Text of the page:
The new bell, which weighs 6 cwt. 2 qrs., is hung on an iron headistock, and bears the following inscription:—

To the Greater Glory of God,
Recast by members and friends of
A.D. 1913.

There were good testimonials for this bell and the excellent "splice" it made to the peal - but it would only last for 15 years.

On Boxing Day 1912 Miss Edith Parker was the first lady to call a peal on 12 bells by calling one of Stedman Cinques here.  It is rather charmingly, if a little condescendingly, reported in The Ringing World of January 3rd 1913:

On Boxing Day, the important part now taken in the Exercise by fair performers, was advanced a long stage by that talented young lady, Miss Edith K. Parker, who conducted a peal of Stedman Cinques at St. Martin's, Birmingham. An old ringer once remarked that if the bells of St. Martin’s were pulled off and left to themselves, they would go into Stedman Cinques on their own account. Be this as it may, it is practically certain that during the past 90 years more changes in this method have been rung, and probably more peals scored on them, than on any other two or three rings of twelve put together. It is, therefore, peculiarly appropriate that the first peal of Stedman Cinques to be conducted by a lady should be accomplished in this famous old tower.

Miss Parker, accompanied by her father, who also rang in the peal, journeyed from London on purpose for the peal, and was met at the station by several ringers and their wives. The meeting time was one o ’clock, and shortly before this hour, Miss Parker was standing in the centre of the spacious -belfry, surrounded by forty or fifty ringers, who were curious to see the plucky young lady, and several ladies who were more curious still. Eventually the belfry was vacated by all but those who were to ring, and Miss Parker pulled off the treble in workmanlike style. There was perhaps, just an element of doubt among some as to how she would strike her bell, it being understood that she was more accustomed to eight-bell ringing, but all doubts on this score were set at rest after the very first course. The bells settled down immediately to a good beat, and course-end after course-end rolled up in grand style, and an excellent peal was brought round in 3 hrs. and 38 mins., as recorded elsewhere in this issue. The peal was called in an absolutely faultless manner, as though the young lady had done nothing but call peals of Stedman Cinques from birth. On the conclusion, she was heartily congratulated by the band, as also was her father, by a large number of ringers from all round the district who had heard more or less of the peal.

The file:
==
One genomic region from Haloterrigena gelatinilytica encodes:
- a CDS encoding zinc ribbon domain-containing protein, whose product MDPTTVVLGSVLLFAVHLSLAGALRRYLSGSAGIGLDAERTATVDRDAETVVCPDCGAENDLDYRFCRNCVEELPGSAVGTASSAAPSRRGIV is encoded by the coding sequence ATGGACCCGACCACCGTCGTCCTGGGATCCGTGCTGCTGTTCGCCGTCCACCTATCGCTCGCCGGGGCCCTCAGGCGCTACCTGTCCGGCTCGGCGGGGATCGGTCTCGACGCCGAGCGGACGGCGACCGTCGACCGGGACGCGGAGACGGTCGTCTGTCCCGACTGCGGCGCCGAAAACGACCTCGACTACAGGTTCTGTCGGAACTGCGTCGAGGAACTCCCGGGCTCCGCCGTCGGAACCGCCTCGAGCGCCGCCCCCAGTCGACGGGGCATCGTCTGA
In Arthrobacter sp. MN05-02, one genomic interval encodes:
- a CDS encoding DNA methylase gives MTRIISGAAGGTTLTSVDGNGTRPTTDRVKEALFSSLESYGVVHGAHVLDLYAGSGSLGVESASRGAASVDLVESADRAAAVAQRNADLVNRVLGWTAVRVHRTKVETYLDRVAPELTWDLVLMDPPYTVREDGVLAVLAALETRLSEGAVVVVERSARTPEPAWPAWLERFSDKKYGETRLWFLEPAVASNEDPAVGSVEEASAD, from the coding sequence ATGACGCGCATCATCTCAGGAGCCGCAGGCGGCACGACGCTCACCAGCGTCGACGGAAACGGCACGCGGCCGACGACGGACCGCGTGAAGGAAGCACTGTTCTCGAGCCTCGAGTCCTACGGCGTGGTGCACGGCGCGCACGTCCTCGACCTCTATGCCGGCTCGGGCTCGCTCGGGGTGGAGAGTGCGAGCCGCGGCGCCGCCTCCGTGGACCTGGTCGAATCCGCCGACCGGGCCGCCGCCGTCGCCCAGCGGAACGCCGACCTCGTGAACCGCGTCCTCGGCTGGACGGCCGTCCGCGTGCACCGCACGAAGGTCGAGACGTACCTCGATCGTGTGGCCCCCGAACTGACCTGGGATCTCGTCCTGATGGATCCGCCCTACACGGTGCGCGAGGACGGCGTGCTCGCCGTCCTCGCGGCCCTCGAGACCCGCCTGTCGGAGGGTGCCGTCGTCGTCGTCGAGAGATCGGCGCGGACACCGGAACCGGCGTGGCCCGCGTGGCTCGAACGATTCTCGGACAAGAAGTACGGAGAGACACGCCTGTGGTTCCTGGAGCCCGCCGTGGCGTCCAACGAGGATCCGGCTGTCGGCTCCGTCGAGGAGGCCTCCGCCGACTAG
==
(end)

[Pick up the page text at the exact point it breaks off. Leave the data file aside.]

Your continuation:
At the Henry Johnson Dinner held in February 1927 it was noted by some speakers that the bells were in need of rehanging. It was later stated that no peal could be rung on the bells until they had been restored. Thje following appeared in The Ringing World of March 23rd 1928:

The contract has now been placed with Messrs. Mears and Stainbank, of the Whitechapel Foundry, for the recasting of the bells of St. Martin’s, Birmingham. The famous church in the Bull Ring is to have a new Simpson-tuned peal of 12 bells, with a tenor about 37 cwt., slightly heavier than the present tenor, The old wooden frame, which is in an excellent state of preservation, is to he retained.

By this decision of the church authorities the old bells will go back to the foundry whence they came, for they were, nearly all of them, cast by Lester, Pack and Chapman. There were six bells in the tower from i682 to 1758, when Lester and Pack supplied a new peal of ten, and in 1771 two trebles were added to make a ring of twelve.

For the purposes of its bells, St. Martin's is exceedingly fortunate. It is recorded th at ‘ Jno. Billingsley, a.d . 1629, left a croft of land to provide bell ropes.’ This croft is now situated in one of the busiest thoroughfares in Birmingham , and having been built upon and duly appreciated in value, St. Martin’s bells have never been silent for want of ropes, while in these days there is a bumping surplus which has enabled the present recasting scheme to be undertaken.

The magnificent tower, with its lofty spire 220 feet high, is a nobly proportioned structure, and was built about the year 1690.

Later in 1928 the whole ring was recast by Whitechapel. The tenors were replaced the following year, though still dated 1928. The departure of the old bells was reported in The Ringing World of August 3rd. The tenor as in the key of C - (517.5Hz - C-19c)